Next Article in Journal
Interoperability of COVID-19 Clinical Phenotype Data with Host and Viral Genetics Data
Previous Article in Journal
Cognitive Function and Neuropsychiatric Disorders after COVID-19: A Long Term Social and Clinical Problem?
 
 
Review

Radiomics in COVID-19: The Time for (R)evolution Has Came

1
Oral Pathology Department, Faculty of Dentistry, “Gr. T. Popa” University of Medicine and Pharmacy, 700115 Iaşi, Romania
2
Clinical Laboratory Department, “St. Spiridon” Emergency Hospital, 700111 Iaşi, Romania
3
Radiation Oncology Department, Regional Institute of Oncology, 700483 Iaşi, Romania
4
Faculty of Physics, “Alexandru Ioan Cuza” University, 700506 Iaşi, Romania
5
Oncology and Radiotherapy Department, University of Medicine and Pharmacy of Craiova, 200349 Craiova, Romania
6
Surgery Department, Railways Clinical Hospital, 700506 Iaşi, Romania
7
Oncology and Radiotherapy Department, Faculty of Medicine, “Gr. T. Popa” University of Medicine and Pharmacy, 700115 Iaşi, Romania
*
Author to whom correspondence should be addressed.
Academic Editor: Marco Rengo
BioMed 2022, 2(1), 60-68; https://doi.org/10.3390/biomed2010006
Received: 27 December 2021 / Revised: 15 January 2022 / Accepted: 18 January 2022 / Published: 24 January 2022
The pandemic caused by the new coronavirus in 2019, now called SARS-CoV-2 or COVID-19 disease, has become a major public health problem worldwide. The main method of diagnosing SARS-CoV-2 infection is RT-PCR, but medical imaging brings important quantitative and qualitative information that complements the data for diagnosis and prediction of the clinical course of the disease, even if chest X-rays and CT scans are not routinely recommended for screening and diagnosis of COVID-19 infections. Identifying characteristics of medical images, such as GGO, crazy paving, and consolidation as those of COVID-19 can guide the diagnosis, and can help clinicians in decisions in patient treatment if an RT-PCR result is not available rapidly. Chest radiographs and CT also bring information about the severity and unfavorable evolution potential of the disease. Radiomics, a new research subdomain of A.I. based on the extraction and analysis of shape and texture characteristics from medical images, along with deep learning, another A.I. method that uses neural networks, can offer new horizons in the development of models with diagnostic and predictive value for COVID-19 disease management. Standardizing the methods and creating multivariable models that include etiological, biological, and clinical data may increase the value and impact of using radiomics in routine COVID-19 evaluation. Recently, proposed complex models that may include radiological features or clinical variables have appeared to add value to the accuracy of CT diagnosis by radiomix and are likely to underlie the routine use of radiomic in COVID-19 management. View Full-Text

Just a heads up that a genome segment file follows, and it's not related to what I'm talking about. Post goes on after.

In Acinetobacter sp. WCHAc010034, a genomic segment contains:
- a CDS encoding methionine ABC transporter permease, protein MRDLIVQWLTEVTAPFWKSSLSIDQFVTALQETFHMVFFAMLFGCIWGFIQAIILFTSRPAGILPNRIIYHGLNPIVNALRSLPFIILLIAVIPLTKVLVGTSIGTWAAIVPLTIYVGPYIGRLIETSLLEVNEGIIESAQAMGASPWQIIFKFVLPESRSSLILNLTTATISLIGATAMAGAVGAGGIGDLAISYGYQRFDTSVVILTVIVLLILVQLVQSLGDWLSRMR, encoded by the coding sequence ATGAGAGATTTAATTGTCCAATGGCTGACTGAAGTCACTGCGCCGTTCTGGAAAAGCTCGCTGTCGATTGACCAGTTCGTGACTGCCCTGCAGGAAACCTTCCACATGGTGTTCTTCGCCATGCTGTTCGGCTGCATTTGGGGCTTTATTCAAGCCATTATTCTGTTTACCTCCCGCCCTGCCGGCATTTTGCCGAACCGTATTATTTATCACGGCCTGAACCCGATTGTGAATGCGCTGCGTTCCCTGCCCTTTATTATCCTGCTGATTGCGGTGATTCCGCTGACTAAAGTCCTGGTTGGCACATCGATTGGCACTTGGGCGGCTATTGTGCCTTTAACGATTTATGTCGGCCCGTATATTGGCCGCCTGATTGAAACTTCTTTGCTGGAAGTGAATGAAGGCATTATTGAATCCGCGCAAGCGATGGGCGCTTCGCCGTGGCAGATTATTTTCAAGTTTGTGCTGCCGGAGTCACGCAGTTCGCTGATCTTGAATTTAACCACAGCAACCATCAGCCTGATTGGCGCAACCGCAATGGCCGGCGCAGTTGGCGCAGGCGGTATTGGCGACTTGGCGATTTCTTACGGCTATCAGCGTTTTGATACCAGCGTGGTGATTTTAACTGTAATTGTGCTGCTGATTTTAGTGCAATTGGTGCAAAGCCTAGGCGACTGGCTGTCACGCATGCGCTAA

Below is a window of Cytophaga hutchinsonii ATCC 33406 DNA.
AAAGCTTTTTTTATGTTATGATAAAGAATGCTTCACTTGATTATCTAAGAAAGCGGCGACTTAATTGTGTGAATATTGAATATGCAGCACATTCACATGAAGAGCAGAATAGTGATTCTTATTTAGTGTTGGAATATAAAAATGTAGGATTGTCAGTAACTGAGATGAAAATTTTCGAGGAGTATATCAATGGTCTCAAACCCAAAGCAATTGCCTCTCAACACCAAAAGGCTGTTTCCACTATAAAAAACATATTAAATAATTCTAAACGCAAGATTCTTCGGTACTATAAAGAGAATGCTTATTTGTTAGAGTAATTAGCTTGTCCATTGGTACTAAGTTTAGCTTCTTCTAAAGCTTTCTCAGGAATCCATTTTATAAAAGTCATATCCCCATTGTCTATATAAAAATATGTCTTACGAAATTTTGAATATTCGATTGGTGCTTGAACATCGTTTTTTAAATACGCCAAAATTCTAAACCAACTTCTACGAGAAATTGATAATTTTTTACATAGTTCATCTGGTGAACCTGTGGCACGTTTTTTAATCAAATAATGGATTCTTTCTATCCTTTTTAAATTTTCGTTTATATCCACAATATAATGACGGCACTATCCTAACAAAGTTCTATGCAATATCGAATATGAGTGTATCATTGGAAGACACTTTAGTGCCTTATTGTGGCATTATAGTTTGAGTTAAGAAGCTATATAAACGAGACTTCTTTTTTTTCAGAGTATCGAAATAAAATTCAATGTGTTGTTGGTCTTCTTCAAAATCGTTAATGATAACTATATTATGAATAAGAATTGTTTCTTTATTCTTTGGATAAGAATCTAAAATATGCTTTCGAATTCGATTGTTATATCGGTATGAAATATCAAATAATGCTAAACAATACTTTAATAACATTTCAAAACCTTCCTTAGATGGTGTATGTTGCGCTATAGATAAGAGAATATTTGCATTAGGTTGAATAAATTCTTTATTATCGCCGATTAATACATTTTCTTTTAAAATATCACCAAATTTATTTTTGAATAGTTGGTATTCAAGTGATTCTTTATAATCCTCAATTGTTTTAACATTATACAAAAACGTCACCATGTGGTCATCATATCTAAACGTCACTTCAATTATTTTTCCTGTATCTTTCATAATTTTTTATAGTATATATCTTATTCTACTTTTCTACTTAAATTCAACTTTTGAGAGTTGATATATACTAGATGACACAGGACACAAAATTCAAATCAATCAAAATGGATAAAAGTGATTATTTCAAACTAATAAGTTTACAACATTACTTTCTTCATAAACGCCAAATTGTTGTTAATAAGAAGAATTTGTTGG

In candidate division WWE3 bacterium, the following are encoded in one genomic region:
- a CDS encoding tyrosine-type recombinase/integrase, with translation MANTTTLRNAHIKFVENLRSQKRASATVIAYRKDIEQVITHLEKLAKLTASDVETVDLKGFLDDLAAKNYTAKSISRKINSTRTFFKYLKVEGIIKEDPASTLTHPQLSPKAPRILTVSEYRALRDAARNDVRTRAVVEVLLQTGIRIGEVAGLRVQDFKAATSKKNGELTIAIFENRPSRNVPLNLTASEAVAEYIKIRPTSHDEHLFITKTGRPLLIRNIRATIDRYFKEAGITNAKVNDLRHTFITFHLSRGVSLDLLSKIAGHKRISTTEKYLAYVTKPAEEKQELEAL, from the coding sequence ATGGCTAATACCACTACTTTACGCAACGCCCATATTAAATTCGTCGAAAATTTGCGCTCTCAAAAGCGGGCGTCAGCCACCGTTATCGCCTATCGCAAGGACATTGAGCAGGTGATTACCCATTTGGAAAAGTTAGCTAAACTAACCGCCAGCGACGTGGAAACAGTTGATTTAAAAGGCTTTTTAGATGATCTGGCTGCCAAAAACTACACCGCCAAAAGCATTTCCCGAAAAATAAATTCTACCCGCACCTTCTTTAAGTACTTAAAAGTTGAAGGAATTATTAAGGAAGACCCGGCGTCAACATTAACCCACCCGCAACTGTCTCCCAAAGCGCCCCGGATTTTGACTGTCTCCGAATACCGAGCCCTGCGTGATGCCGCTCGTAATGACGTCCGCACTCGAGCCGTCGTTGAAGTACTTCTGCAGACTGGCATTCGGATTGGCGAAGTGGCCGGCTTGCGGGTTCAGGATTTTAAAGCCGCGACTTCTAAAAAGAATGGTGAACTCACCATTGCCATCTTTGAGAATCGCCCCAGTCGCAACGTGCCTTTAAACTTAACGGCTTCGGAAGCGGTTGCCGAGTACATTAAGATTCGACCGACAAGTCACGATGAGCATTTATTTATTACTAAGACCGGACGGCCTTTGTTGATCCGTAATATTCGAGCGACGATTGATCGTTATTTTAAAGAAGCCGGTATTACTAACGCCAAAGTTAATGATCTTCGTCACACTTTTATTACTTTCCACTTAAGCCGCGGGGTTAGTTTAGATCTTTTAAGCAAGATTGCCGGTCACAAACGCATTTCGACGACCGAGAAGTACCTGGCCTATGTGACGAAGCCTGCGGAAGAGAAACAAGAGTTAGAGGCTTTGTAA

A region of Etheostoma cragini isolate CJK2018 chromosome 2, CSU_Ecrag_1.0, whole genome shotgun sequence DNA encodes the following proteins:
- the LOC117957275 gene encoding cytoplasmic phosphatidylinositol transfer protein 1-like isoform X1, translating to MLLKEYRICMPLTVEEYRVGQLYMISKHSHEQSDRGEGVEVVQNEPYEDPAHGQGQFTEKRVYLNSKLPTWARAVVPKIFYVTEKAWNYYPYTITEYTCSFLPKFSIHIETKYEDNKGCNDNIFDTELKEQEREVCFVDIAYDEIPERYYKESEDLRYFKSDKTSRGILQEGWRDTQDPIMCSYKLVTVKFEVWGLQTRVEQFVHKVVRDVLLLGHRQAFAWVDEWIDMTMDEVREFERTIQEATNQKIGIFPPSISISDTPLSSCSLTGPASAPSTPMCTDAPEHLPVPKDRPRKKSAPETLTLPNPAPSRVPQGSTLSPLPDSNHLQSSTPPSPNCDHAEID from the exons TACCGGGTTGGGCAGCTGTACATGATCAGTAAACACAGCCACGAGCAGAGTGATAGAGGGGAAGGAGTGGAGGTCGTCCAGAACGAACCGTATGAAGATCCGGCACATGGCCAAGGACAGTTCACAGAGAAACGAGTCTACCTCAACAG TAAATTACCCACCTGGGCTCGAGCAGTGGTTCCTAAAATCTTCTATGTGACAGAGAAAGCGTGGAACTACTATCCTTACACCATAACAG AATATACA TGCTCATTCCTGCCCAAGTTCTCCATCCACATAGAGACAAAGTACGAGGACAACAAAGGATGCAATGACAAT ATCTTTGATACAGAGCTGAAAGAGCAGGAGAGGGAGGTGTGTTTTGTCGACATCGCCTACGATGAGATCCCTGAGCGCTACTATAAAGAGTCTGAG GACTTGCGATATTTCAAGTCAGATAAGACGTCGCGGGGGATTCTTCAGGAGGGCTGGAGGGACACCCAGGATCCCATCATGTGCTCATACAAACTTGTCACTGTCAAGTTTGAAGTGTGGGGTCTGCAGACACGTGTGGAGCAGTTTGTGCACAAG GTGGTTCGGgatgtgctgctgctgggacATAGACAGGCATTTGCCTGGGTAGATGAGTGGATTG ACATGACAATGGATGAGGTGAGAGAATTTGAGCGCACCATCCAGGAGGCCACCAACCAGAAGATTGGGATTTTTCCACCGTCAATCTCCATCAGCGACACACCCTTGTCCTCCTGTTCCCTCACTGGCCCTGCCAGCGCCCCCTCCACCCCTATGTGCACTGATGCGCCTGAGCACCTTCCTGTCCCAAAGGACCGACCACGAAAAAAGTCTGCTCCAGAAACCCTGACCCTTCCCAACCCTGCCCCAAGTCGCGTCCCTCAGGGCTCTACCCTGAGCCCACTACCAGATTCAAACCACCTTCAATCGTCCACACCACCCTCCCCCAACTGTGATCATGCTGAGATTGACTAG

Keywords: radiomics; COVID-19; SARS-CoV-2; deep learning; imagistics; CT radiomics; COVID-19; SARS-CoV-2; deep learning; imagistics; CT
MDPI and ACS Style

Iancu, R.I.; Zară, A.D.; Mireștean, C.C.; Iancu, D.P.T. Radiomics in COVID-19: The Time for (R)evolution Has Came. BioMed 2022, 2, 60-68. https://doi.org/10.3390/biomed2010006

AMA Style

Iancu RI, Zară AD, Mireștean CC, Iancu DPT. Radiomics in COVID-19: The Time for (R)evolution Has Came. BioMed. 2022; 2(1):60-68. https://doi.org/10.3390/biomed2010006

Chicago/Turabian Style

Iancu, Roxana Irina, Alexandru Dumitru Zară, Camil Ciprian Mireștean, and Dragoș Petru Teodor Iancu. 2022. "Radiomics in COVID-19: The Time for (R)evolution Has Came" BioMed 2, no. 1: 60-68. https://doi.org/10.3390/biomed2010006

Find Other Styles

Article Access Map by Country/Region

1
Back to TopTop